And yet the reality is that these two wildly different yet accurate descriptions are for the exact same bike trail.

What I see on any given ride along this path is what I choose to focus my attention on.

As I power along on my bike, will I train my senses to truly see all the everyday beauty surrounding me, crying out to be savored with a heart of thankfulness? Or will I set my sights on all the imperfections, all that displeases me, all that is wrong, leaving no room for grace and gratitude?

 

 

 

An anhinga drys off his wings in the abundant Florida sunshine

An anhinga drys off his wings in the abundant Florida sunshine

 

I choose the intentional practice of childlike wonder – eagerly anticipating the treats Creator-God has in store for me each new morning as he reveals his excellence, his beauty, and his love through the ordinary delights of life.

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“This is the day that the LORD has made; let’s rejoice and be glad in it.”

(Psalm 118:24)
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The message on the bench that greets me at the trailhead serves as a great reminder

The message on the bench that greets me at the trailhead serves as a great reminder

 

[Note: for the photographically curious, images in this post were created with a Nikon D7100 DSLR w/Tamron 150-600mm, an iPhone 6 Plus, and Adobe Lightroom 5 processing software.]


Chasing A Flying Kite

 

In my previous post I shared images of the backyard beauty my wife and I have been blessed to see and photograph this year. Since then I’ve continued hanging out on that back patio in the mornings, big telephoto zoom in hand, waiting for more beautiful Florida birds to grace me with a flyover. I was not disappointed a few days ago when I caught a squadron of Roseate Spoonbills, one of my favorites creatures of the air, gracefully sailing through the blue sky.

 

The pink coloring of roseate spoonbills pops against a Florida blue sky

The pink coloring of roseate spoonbills pops against a Florida blue sky

 

And a great little adventure developed recently around the chase to capture (photographically) another variety of bird.

As I was pounding out some miles on my road bike along the Upper Tampa Bay Trail, I thought I heard someone call my name. Suddenly another cyclist was alongside me wearing a big grin, and I realized it was my friend Cody. He was on his bike commute home and was excitedly telling me about witnessing ahead on the trail a kite plunging into the canal to grab a fish. After a brief moment envisioning someone flying a kite and crashing it into the water, I realized this must be some sort of Florida bird I did not yet know about.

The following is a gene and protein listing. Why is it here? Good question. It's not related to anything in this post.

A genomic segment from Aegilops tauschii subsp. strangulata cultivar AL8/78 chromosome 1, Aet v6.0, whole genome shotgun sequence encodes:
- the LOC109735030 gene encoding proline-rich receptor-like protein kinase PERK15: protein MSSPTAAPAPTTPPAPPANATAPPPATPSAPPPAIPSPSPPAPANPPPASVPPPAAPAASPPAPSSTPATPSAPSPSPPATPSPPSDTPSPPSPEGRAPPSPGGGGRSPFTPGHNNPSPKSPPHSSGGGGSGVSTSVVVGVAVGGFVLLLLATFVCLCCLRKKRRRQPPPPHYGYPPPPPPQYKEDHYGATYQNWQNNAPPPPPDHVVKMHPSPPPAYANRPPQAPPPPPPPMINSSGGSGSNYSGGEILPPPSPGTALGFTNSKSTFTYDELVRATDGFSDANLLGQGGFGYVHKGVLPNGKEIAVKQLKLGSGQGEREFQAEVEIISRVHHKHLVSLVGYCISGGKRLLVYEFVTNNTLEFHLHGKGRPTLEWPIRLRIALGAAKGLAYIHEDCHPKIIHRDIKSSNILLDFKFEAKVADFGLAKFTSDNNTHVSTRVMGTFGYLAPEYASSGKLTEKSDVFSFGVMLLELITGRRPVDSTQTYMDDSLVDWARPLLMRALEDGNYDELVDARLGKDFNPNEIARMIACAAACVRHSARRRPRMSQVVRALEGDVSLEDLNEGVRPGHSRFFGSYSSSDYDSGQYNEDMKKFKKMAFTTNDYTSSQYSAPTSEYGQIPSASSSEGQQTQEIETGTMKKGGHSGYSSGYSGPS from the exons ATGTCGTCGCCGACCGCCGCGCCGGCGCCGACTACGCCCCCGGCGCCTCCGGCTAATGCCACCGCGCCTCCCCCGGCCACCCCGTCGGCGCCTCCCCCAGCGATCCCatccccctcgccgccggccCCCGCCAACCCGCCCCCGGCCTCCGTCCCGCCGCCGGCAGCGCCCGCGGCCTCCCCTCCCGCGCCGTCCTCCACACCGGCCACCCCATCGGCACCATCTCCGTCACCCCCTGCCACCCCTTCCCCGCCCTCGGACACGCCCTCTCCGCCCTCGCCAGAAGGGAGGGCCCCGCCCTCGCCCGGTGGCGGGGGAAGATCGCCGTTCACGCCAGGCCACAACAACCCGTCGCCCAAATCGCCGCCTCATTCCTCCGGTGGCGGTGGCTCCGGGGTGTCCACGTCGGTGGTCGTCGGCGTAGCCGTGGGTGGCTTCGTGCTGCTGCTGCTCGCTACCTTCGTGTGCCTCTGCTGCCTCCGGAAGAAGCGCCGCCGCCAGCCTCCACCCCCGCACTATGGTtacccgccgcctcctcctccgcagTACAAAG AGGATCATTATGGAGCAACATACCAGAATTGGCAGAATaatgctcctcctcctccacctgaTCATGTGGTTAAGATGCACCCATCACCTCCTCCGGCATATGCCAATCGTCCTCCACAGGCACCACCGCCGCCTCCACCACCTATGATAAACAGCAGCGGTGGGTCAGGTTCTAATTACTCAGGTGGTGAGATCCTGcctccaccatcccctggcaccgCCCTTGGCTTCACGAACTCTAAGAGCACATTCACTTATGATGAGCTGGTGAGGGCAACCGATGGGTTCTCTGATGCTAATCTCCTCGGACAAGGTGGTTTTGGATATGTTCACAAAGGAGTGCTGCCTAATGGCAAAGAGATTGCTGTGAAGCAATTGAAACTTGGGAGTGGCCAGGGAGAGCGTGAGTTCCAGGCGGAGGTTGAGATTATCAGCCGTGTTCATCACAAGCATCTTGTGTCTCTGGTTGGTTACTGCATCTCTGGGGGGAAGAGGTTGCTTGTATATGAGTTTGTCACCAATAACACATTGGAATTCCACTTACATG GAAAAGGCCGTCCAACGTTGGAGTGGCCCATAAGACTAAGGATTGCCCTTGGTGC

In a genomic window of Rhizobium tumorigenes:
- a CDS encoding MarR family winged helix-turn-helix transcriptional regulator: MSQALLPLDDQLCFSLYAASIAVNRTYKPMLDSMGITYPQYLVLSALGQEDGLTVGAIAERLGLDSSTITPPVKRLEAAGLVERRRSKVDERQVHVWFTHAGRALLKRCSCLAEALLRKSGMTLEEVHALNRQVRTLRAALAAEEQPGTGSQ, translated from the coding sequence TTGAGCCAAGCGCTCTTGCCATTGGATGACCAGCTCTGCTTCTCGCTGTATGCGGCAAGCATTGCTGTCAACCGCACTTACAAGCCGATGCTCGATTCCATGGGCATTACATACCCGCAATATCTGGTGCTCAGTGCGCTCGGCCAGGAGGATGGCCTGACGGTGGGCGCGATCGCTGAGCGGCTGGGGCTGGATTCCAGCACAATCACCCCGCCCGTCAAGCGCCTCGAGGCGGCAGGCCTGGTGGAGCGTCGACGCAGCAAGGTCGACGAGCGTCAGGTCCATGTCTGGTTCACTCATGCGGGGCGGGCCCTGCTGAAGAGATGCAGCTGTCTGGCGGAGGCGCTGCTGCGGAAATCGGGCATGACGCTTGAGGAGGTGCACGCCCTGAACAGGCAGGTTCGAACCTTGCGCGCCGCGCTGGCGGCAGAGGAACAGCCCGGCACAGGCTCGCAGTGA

I finished my ride but did not spot the kite, and back at home I Googled for info about this mystery bird. When I saw the image search results on my computer screen I immediately recognized the distinctive profile as one I had seen a few years ago at Florida’s Sanibel Island and I recall at that time how I was completely fascinated by the forked tail silhouette in the sky. The full name of this bird of prey is a Swallow-tailed Kite, and it returns to Florida each spring to nest after spending winters in Brazil.

Now my obsession with this stunning raptor was sparked, and I was driven to find one and photograph it.

In the days that followed my wife & I would take off in the car when we had spare time and drive the neighborhood surrounding the nearby bike trail, scanning the sky with binoculars. We came up with nothing. On a couple of other days we took to the trail on our bikes with the heavy photo backpack along for the ride, and again came up empty handed. But then on a subsequent bike ride when I had no camera with me, there were not one but three kites circling high above the trail! Thrilled as I was to view them, I was disappointed from not bagging my trophy photo.

After returning home from that bike ride I noticed a shadow flicker briefly on the wall as something momentarily blocked the light of the evening sun out in the back yard. Walking to the doors and peering out the glass, there was a majestic Swallow-tailed Kite diving in and out of the greenspace just a few dozen yards from the back of our house!

 

The striking Swallow-tailed Kite is one of the most eye-catching birds of prey

The striking Swallow-tailed Kite is one of the most eye-catching birds of prey

 

That evening I snagged my first ever shot of this amazing raptor, and since then he’s visited my backyard a couple more times. On his last visit he took a spectacular dive straight down into the bushes, emerging with a loud cry and a frog in his talons for supper.

 

After diving-bombing into the bushes the kite emerges with a frog

After diving-bombing into the bushes the kite emerges with a frog